DePuy Orthopaedics announced last week that it was to recall an artificial hip that had previously been used by several hospitals throughout Ireland.
The Irish Medicines Board has confirmed that following a medical device alert issued by a regulatory body in the UK in April of this year about so-called metal-on-metal devices, which include the DePuy ASR system, it circulated this warning to orthopaedic surgeons in Ireland.
The HSE has further confirmed that hospitals have been advised that the ASR hip manufactured by DePuy should not be used in any hip replacement surgeries with immediate effect. Patients who have been implanted with the affected devices will be contacted in the coming weeks for review.
The hip was being used in Irish orthopaedic procedures despite the fact that many of the country’s orthopaedic surgeons had expressed concern about them for some time.
These metal-on-metal devices were the subject of controversy in Australia over two years ago when data obtained from a joint register signaled recurring problems. While there is no such joint registry system in this country, the DePuy device had nonetheless fallen out of favour with several Irish surgeons some time ago.
The DePuy replacement implants were usually used in the case of younger patients, with around 3,500 having received them in Ireland according to HSE figures.
13 per cent of patients in Britain who received DePuy implants had to undergo a revision surgery within five years of their initial operation. This is dramatically greater than the typical rate of revision surgery associated with hip replacements.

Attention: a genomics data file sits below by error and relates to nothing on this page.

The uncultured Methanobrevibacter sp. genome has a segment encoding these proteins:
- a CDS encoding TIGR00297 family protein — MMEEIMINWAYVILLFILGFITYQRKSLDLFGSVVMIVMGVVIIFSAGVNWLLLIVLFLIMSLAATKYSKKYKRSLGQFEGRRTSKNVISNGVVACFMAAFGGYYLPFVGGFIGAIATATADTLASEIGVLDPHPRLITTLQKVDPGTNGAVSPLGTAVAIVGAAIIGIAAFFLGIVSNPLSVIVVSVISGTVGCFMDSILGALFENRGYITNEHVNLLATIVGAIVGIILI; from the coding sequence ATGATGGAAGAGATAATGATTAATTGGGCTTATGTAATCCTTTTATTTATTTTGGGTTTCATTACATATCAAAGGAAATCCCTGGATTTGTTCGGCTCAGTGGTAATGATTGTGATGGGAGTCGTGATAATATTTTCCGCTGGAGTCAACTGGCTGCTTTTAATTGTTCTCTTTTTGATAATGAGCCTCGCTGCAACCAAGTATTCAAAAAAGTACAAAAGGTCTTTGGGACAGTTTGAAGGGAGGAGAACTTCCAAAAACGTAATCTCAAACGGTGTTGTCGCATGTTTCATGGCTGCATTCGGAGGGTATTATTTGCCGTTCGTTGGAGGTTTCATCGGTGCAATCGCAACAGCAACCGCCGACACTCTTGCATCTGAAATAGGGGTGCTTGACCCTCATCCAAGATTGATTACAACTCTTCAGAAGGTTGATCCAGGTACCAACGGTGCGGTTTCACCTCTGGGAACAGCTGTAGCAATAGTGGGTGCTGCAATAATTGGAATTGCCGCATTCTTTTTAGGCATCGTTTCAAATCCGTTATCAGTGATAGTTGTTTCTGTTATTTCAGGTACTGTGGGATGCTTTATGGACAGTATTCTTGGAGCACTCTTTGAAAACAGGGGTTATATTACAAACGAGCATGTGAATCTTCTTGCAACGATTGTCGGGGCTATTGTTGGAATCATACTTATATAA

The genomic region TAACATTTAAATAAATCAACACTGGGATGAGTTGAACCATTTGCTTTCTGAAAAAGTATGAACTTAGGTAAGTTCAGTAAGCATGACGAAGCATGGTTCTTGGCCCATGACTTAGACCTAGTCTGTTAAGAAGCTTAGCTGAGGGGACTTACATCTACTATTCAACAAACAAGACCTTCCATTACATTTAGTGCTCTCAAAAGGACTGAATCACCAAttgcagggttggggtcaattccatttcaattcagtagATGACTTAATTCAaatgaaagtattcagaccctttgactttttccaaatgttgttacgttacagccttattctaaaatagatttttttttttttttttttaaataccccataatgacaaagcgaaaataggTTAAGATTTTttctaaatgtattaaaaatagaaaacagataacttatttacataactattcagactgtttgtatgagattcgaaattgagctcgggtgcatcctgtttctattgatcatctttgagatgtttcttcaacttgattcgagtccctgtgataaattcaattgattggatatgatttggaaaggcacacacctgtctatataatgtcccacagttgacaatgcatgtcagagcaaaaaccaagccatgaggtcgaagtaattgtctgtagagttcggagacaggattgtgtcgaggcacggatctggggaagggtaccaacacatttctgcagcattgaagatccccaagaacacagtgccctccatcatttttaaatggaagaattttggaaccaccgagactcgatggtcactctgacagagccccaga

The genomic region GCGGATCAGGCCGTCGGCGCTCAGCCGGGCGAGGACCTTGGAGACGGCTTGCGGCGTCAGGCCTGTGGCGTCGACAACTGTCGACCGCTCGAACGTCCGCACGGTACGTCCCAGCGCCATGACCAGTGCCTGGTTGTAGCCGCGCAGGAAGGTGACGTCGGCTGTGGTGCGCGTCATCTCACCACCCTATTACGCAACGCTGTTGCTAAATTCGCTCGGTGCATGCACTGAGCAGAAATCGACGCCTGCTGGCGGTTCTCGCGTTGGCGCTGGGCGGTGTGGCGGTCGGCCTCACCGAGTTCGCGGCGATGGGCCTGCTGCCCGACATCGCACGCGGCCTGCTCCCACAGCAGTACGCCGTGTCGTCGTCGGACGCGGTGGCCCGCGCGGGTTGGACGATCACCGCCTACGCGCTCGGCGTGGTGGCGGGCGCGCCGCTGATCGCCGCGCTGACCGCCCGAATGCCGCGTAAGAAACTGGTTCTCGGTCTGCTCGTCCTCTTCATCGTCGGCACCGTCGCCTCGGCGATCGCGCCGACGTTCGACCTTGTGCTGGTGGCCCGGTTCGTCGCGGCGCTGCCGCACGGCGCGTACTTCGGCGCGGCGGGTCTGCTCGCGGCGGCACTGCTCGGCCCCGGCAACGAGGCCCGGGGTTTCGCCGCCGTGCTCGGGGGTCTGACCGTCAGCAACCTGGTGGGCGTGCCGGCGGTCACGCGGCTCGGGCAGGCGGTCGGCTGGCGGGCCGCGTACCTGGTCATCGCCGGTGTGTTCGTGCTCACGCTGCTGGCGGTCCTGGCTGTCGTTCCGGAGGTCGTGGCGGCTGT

While it is not yet fully clear what is causing the difficulties with these devices, medical professionals are coming around to the view that there is reaction to the particles that are released from the metal components rubbing off one another. This causes inflammation in the affected area which can be intensely painful. The international experience in this area would suggest that when metal particles are the cause of complications for hip replacement patients, the procedures to replace the devices can be extremely complex and can leave some patients with lasting complications.
The hip replacement patients who are affected by the recall will be contacted by the HSE in the next number of weeks and will be likely to have to undergo blood tests, MRI scans and ultrasounds to determine if they require further surgery.
Information on the recall can be obtained on the HSE’s website at http://www.hse.ie/eng/services/newscentre/HIP.html or by telephoning their infoline on 1850 24 1850, with lines being open from 8 a.m. until 8 p.m., Monday to Saturday.